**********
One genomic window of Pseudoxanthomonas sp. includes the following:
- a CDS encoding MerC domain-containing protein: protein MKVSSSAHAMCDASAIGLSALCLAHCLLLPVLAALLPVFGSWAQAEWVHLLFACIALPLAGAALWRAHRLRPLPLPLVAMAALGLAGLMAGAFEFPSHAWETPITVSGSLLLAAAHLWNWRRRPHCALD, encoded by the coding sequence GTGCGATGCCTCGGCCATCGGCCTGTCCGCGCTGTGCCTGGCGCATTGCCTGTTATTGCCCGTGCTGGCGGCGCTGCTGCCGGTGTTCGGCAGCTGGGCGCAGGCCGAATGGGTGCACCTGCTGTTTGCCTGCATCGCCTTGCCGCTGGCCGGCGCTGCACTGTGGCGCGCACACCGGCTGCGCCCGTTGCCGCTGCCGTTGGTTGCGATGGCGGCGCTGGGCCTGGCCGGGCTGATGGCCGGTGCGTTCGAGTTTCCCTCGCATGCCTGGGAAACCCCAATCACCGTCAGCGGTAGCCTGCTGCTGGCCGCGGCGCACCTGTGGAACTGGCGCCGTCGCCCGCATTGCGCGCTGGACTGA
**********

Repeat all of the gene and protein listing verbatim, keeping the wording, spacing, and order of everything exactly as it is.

One genomic window of Pseudoxanthomonas sp. includes the following:
- a CDS encoding MerC domain-containing protein: protein MKVSSSAHAMCDASAIGLSALCLAHCLLLPVLAALLPVFGSWAQAEWVHLLFACIALPLAGAALWRAHRLRPLPLPLVAMAALGLAGLMAGAFEFPSHAWETPITVSGSLLLAAAHLWNWRRRPHCALD, encoded by the coding sequence GTGCGATGCCTCGGCCATCGGCCTGTCCGCGCTGTGCCTGGCGCATTGCCTGTTATTGCCCGTGCTGGCGGCGCTGCTGCCGGTGTTCGGCAGCTGGGCGCAGGCCGAATGGGTGCACCTGCTGTTTGCCTGCATCGCCTTGCCGCTGGCCGGCGCTGCACTGTGGCGCGCACACCGGCTGCGCCCGTTGCCGCTGCCGTTGGTTGCGATGGCGGCGCTGGGCCTGGCCGGGCTGATGGCCGGTGCGTTCGAGTTTCCCTCGCATGCCTGGGAAACCCCAATCACCGTCAGCGGTAGCCTGCTGCTGGCCGCGGCGCACCTGTGGAACTGGCGCCGTCGCCCGCATTGCGCGCTGGACTGA